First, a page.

NHS to impose hospital sugar tax

By Noli Dinkovski

- Last updated on GMT

Obesity: Stevens believes mandatory reformulation is the best way to combat the crisis
Obesity: Stevens believes mandatory reformulation is the best way to combat the crisis

Related tags: sugar tax, Nutrition

The National Health Service (NHS) plans to introduce a sugar tax in its hospitals in an attempt to help combat the UK’s obesity crisis.

NHS chief executive Simon Stevens told The Guardian ​that he wanted to introduce a 20% levy on sugary foods and snacks.

However, he said a rolling programme of mandatory reformulation of food and drink products was a more important long-term solution to the obesity problem. Stevens added that this shouldn’t be done overnight, but on a “phased basis”.

Stevens also criticised retailers for two-for-one deals on cakes, biscuits and sweets, and the positioning of snacks close to checkouts.

According to Stevens, the NHS will increase the cost of high-sugar drinks and snacks sold in cafés and vending machines across hundreds of acute, mental health and community services hospitals by 2020, as well as in every local health centre.

Windfall return

The move is expected generate a windfall of £20M​£40M a year. It will make the NHS the first public body in the UK to bring in a sugar tax.

Stevens said: “The NHS has a responsibility not just to support those who look after patients but also to draw attention to, and make the case for, some of the wider changes that will actually improve the health of this country.

“We will be consulting on introducing an NHS sugar tax on various beverages and other sugar-added foods, which would be enforced over time as contracts for food catering and the shops that are in the foyers of hospitals come up for renewal over the next three to five years on a rolling basis.”

He added: “By 2020, we’ve either got these practices out of hospitals or we’ve got the equipment of a sugar tax on the back of them.”

Force to reformulate

Stevens also urged the government to force food companies to reformulate in order to tackle the “national sugar high”​ that was increasingly ruining people’s health.

He said: “We’ve taken out 15% of added salt from our food over the course of the last decade. We need to set comparably ambitious targets for added sugar and hold the food industry to account for that with regulatory action.”

“There is an important case for not doing this overnight with a big bang, but doing it on a phased basis. It’s partly around re-educating our palates and the palates of our children.”

The latest assault on sugar follows last week’s warning by Prime Minister David Cameron that a sugar tax might be the best way to combat obesity. It contradicts a statement made last October, in which he said there were more effective ways of tackling the issue.

The government’s strategy on childhood obesity, originally scheduled for last December, is expected to be published next month.

The Food and Drink Federation (FDF) response:

Ian Wright, director general of the FDF, said:

“It’s puzzling that Mr Stevens has chosen to pre-empt the launch of government’s comprehensive obesity strategy, which his own department is developing, to announce plans for new taxes, which haven’t ever been shown to make a sustained difference to obesity. Public Health England acknowledges that there is a lack of evidence about the long-term effectiveness of additional taxes on food and drink. We can only assume, therefore, that today’s announcement is driven more by the need to raise money than by any wish to change behaviours.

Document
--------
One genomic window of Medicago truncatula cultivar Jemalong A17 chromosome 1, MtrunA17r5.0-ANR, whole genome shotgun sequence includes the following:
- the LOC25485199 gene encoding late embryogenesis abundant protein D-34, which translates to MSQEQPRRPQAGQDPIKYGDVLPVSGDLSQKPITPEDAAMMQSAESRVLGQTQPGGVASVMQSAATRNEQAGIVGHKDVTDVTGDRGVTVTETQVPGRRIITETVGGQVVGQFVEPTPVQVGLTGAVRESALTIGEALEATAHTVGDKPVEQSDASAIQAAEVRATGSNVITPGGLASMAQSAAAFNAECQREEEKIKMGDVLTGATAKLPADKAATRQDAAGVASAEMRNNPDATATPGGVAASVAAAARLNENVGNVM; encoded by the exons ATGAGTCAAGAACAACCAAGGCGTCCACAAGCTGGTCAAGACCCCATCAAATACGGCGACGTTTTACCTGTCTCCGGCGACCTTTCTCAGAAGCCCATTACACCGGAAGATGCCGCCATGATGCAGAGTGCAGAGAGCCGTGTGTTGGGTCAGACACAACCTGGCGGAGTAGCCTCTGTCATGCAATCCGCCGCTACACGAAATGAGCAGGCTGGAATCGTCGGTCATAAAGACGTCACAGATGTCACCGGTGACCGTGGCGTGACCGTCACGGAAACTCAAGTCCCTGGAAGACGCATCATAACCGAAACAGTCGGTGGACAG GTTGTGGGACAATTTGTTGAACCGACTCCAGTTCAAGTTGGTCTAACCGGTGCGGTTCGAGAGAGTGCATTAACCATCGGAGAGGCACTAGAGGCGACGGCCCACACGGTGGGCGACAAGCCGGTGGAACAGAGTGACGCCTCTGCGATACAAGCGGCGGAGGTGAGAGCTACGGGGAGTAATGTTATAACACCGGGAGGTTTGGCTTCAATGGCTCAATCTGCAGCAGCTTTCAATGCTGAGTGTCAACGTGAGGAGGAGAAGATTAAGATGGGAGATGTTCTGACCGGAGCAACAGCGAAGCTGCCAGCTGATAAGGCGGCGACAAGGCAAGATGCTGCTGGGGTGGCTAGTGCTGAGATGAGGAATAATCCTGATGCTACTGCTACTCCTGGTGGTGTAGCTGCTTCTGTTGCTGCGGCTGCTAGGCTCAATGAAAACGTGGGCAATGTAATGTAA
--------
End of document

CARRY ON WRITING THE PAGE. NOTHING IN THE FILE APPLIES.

“Only recently [September 2015], Simon Stevens announced plans for a holistic strategy​ to support the health of the NHS workforce, including exercise classes, health checks and support for employees’ mental health, as well as efforts to work with suppliers to make food and drink sold on-site healthier. All of these initiatives taken together have a far greater chance of creating a healthier workforce and one that can inspire patients toward healthier behaviours.”

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Lack of real science

Posted by Zoltan Sandor,

The real problem isn't the sugar. Sugars (and fats) are foods and are sources of energy. But entropy and sodium intakes = five decades global censorship, corruption, pseudoscience and lack of real science.
Unfortunately, the real science of salt is a taboo, and this is a fatal error. Unnecessary sodium intakes = excess diffusion of Na ions into the cells = excess work (energy expenditure) of the Na/K pumps ... all the rest of our vital processes recieve less energy (ATP) = everything work worse in our body.
Folly (or villainy) to swell up the water, on an area hit with flood. The essence of the true science of salt is so simple. Kindergartener may understand it. Good education and real responsibility are needed, and is end of the pseudoscientific lies forever.

W J Oliver, E L Cohen, J V Neel: Blood pressure, sodium intake, and sodium related hormones in the Yanomamo Indians, a "no-salt" culture.
Circulation. 1975; 52: 146-151

More details and references:
Re: The scientific report guiding the US dietary guidelines: is it scientific?
BMJ (online) 25 September 2015
http://www.bmj.com/content/351/bmj.h4962/rr-5 https://www.researchgate.net/publication/282672806

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Posted by Dave,

Assuming the sponsors of this initiative are sincere and this is not another vote-grubbing PR move. Taxing peoples' "behavior" is never about truly helping them.

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A big Mistake

Posted by mike duckett,

Why should the NHS staff carry the burden of paying extra for drinks and snacks. The tax should apply nationally the amount raised will not be millions as staff will shop elsewhere for goods

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